By Akanimo Sampson
The World Evangelical Alliance (WEA) has raised concerns about some of the UN’s Special Rapporteur on Freedom of Religion.
Though WEA commended it for a number of its findings, but in a statement read at the United Nations Human Rights Council (UNHRC), it strongly disagreed with the report on abortion.
Behold the UN’s Special Rapporteur on Freedom of Religion or Belief’s recently published report to the UNHRC.
However, speaking on behalf of more than 20 organisations, WEA raised concerns about some of the report’s suggestions when it comes to conscientious objection in the context of abortion.
“WEA, on behalf of 21 organisations, takes note of the Special Rapporteur’s report and fully supports his view that violence, coercion, and discrimination in the name of religion are never justified nor should they be condoned.
“However, we express concern at the report’s suggestion that religious individuals are engaging in harmful conduct by supporting policies and legislation that limit abortion.
“The report also appears to question the right to conscientious objection by health-care providers and institutions unwilling to perform abortions.
“Indeed, we believe that the full recognition of religious freedom, as well as several other fundamental human rights, must include recognition of the right to protect life in the womb and to advocate against its termination both in words and deeds.
“No one should be forced to choose between joining the medical field to help the vulnerable and living by one’s deeply-held moral, religious or philosophical convictions, or more simply by one’s scientific ethics”, the statement states.
WEA also expressed concerns about “the report’s suggestion that international law may have some role in defining the doctrinal positions of religious groups regarding the role of its members.”
Last year, WEA together with the Swedish Evangelical Alliance has raised the same concern in the context of a Swedish midwife who was denied continuation of her employment because she refused to perform abortions.
Even though the clinic in question could have reasonably accommodated the midwife’s request, no compromise was found. As the Swedish government does not provide protection for conscientious objection, the case was brought to the European Court of Human Rights where it is still ongoing.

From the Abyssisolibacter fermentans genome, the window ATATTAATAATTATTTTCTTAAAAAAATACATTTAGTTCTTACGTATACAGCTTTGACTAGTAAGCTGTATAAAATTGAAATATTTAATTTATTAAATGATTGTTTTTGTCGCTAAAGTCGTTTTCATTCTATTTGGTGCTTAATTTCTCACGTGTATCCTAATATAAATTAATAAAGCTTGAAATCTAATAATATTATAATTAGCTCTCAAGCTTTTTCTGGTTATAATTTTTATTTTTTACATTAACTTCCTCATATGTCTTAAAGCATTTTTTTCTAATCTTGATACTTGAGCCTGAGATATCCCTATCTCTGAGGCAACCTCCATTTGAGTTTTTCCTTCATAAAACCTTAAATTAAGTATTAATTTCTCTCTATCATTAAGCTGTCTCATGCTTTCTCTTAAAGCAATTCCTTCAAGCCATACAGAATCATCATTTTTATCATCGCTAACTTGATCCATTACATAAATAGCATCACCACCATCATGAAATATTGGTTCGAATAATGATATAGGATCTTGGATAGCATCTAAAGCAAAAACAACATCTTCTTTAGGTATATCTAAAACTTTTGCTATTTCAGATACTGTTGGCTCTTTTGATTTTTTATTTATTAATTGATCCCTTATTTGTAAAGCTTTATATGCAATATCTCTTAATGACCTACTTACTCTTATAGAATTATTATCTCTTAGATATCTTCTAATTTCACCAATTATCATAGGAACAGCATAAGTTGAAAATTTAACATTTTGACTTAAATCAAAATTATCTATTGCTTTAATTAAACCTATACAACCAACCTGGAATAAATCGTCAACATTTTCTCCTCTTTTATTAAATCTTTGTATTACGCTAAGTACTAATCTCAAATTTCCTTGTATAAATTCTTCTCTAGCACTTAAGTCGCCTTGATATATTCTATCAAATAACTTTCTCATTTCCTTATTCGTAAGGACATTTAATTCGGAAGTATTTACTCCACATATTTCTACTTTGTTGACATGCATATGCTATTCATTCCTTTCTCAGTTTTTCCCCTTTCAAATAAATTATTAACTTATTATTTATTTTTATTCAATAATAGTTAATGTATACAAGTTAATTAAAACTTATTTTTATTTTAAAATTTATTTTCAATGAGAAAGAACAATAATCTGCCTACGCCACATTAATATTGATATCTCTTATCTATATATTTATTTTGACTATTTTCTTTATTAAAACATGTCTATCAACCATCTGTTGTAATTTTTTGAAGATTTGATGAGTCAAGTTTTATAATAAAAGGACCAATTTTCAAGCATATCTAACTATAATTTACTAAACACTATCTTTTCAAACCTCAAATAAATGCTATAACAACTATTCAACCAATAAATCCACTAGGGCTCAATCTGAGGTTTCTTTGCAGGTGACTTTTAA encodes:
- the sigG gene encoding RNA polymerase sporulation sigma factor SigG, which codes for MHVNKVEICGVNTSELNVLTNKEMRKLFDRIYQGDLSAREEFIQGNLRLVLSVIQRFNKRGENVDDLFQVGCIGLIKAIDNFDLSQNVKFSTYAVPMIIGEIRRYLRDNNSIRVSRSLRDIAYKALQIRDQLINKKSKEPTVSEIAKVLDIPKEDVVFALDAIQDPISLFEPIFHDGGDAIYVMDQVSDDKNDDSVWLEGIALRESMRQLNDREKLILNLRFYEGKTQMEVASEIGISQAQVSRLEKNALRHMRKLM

In their report to the UNHRC, the WEA and SEA pointed out that “Sweden is one of the rare countries where conscientious objection for medical personnel unable to participate in abortions due to their convictions, is not respected.”
They then called upon Sweden to “respect the freedom of conscience of medical personnel by applying a principle of reasonable accommodation with their requests not to contribute to acts going against their inner convictions and provide for the right to exercise conscientious objection.”
Bp Efraim Tendero, Secretary-General of the WEA, commented: “We appreciate the important work of the United Nations in general and the Special Rapporteur on Freedom of Religion or Belief in particular in raising issues of religious freedom around the world and providing a platform where faith bodies like the WEA can speak up on behalf of those we represent.
“We do find it unfortunate, however, that in this case, we had to shift our focus from advocating against persecution, discrimination or violence, to defending the values we uphold and pushing back against attempts to shift the boundaries of international human rights law to limit the freedom of conscience and freedom to exercise our faith.”
Adding, he says, “We also believe that justice demands laws that protect the lives of unborn children. We will continue to use our voice at the United Nations to speak up on behalf of the voiceless. We are grateful to all the organizations who at short notice came together in an ad-hoc coalition to co-sign our statement and together speak up on this important issue.”